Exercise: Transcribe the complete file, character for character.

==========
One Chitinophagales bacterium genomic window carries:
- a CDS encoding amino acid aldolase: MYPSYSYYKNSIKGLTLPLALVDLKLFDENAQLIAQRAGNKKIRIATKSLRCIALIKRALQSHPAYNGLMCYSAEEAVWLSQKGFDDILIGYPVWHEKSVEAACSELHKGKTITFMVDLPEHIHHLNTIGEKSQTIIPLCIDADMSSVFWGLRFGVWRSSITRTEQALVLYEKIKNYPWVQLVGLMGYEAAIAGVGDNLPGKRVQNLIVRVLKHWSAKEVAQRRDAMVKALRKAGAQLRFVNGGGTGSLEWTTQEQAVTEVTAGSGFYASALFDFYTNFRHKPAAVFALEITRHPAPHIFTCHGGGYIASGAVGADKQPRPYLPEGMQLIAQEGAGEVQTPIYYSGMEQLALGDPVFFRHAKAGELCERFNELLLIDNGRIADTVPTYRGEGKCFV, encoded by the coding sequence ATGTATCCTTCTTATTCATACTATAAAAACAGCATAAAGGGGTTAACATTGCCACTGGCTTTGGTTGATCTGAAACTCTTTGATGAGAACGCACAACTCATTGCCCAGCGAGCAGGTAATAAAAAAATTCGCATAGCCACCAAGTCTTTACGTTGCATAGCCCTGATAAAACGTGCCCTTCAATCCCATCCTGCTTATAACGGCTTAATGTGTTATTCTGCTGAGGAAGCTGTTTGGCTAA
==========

One Chitinophagales bacterium genomic window carries:
- a CDS encoding amino acid aldolase: MYPSYSYYKNSIKGLTLPLALVDLKLFDENAQLIAQRAGNKKIRIATKSLRCIALIKRALQSHPAYNGLMCYSAEEAVWLSQKGFDDILIGYPVWHEKSVEAACSELHKGKTITFMVDLPEHIHHLNTIGEKSQTIIPLCIDADMSSVFWGLRFGVWRSSITRTEQALVLYEKIKNYPWVQLVGLMGYEAAIAGVGDNLPGKRVQNLIVRVLKHWSAKEVAQRRDAMVKALRKAGAQLRFVNGGGTGSLEWTTQEQAVTEVTAGSGFYASALFDFYTNFRHKPAAVFALEITRHPAPHIFTCHGGGYIASGAVGADKQPRPYLPEGMQLIAQEGAGEVQTPIYYSGMEQLALGDPVFFRHAKAGELCERFNELLLIDNGRIADTVPTYRGEGKCFV, encoded by the coding sequence ATGTATCCTTCTTATTCATACTATAAAAACAGCATAAAGGGGTTAACATTGCCACTGGCTTTGGTTGATCTGAAACTCTTTGATGAGAACGCACAACTCATTGCCCAGCGAGCAGGTAATAAAAAAATTCGCATAGCCACCAAGTCTTTACGTTGCATAGCCCTGATAAAACGTGCCCTTCAATCCCATCCTGCTTATAACGGCTTAATGTGTTATTCTGCTGAGGAAGCTGTTTGGCTAA